CDC Corp, the parent company of China.com, has not been nimble enough to keep up with a rapidly changing internet market in China. (Photo/CFP)
CDC Corp, the parent company of China.com and other firms which in July 1999 became the first Chinese internet company to list on the Nasdaq, has now filed for bankruptcy protection at a US court.
China.com Inc, listed in Hong Kong, stressed that that its website will not be affected by the move. Yet many wonder how CDC, hailed as the first "China concept" stock traded on the international market, could probably end in bankruptcy with a share price of less than one digit after having enjoyed glorious days in the past.
Founded by Hong Kong executive Peter Yip in 1997, CDC provides enterprise software, online games, mobile services and applications, and internet and media content services. China.com Inc, formerly known as hongkong.com Corporation, listed on the Growth Enterprise Market of the Hong Kong Stock Exchange on March 2000 with a 75% stake owned by CDC.
Analysts interviewed by Chinese media, including the South China Media Group, said it was inconceivable that CDC could have repeatedly make mergers and acquisitions over the past 12 years without settling on a viable business model.
Yip, who has a master's degree in business administration from Wharton Business School and held a management position at KPMG Consulting, would have gotten involved in a high-risk game against hedge funds on the company's debut of new software and game products in 2006, the analysts said. With its failure to put its new online games on the market in time, the company was besieged with lawsuits for compensation.
CDC has also failed to seize any growth opportunity, although the internet market in China has undergone explosive growth in the past decade. The company's dismal performance has been in sharp contrast to the sustained expansion of other China concept companies.
James McGregor, former China bureau chief of the Wall Street Journal and president of Dow Jones China, noted that the company acquired as many as 50 enterprises in 2000 alone but it turned out that most of the acquisitions failed to generate revenue.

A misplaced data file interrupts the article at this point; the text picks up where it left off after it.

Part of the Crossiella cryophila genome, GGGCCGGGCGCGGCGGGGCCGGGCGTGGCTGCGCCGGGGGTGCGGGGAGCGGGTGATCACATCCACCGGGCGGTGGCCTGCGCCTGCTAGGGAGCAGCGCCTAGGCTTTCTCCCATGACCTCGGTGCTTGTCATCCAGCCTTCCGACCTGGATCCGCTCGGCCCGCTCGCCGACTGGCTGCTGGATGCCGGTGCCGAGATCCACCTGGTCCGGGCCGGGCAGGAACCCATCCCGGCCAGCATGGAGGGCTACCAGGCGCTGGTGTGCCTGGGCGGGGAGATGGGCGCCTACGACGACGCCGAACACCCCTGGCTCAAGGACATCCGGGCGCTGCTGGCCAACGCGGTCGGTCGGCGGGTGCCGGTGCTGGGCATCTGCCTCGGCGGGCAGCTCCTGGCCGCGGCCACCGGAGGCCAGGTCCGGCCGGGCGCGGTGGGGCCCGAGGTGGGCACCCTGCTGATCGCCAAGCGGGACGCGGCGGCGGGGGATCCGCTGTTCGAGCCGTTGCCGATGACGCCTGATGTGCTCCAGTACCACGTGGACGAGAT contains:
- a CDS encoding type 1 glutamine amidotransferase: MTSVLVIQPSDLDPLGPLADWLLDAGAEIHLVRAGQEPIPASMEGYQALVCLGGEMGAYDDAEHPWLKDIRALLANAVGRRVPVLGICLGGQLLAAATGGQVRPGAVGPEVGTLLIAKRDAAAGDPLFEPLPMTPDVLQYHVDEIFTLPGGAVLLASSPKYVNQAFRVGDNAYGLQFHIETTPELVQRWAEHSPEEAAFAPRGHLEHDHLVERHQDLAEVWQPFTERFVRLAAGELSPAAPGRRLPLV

McGregor, who has lived in China for many years, also observed how Yip attempted to require all websites used by Chinese internet users to go through a Chinadotcom Corp service for a fee when Chinadotcom was an affiliate of state news agency Xinhua. The ambitious project failed to take off and the firm was transformed into CDC Corporation for listing in the US at a later stage.
McGregor, who is also author of the book One Billion Customers, explained that he had learned from Yip about a new model of raising capital through China's bureaucratic system. The model entails exaggerating in order to impress others and then take the enterprises public, he said. Such a method helped create CDC, which was supposed to help "incubate" many more enterprises but has failed to do so.
There have been many similar cases involving Chinese companies listed abroad. Xinhua Sports & Entertainment Limited (Nasdaq: XSEL) was delisted in March this year.
McGregor's advice to people considering purchasing shares in Chinese companies is to do one's homework carefully and avoid being hoodwinked. It is still hard to say if investors were taken in by CDC and the company may not necessarily go bankrupt because it is in the process of seeking bankruptcy protection.
The board of CDC still contains senior officials of state-owned Xinhua news agency. There are also more patriotic figures calling for safeguarding the CDC's listed name — Nasdaq: China — or to buy it back if necessary.
CDC's application for bankruptcy protection is still under review by a US court.
Peter Hak-yung Yip 葉克勇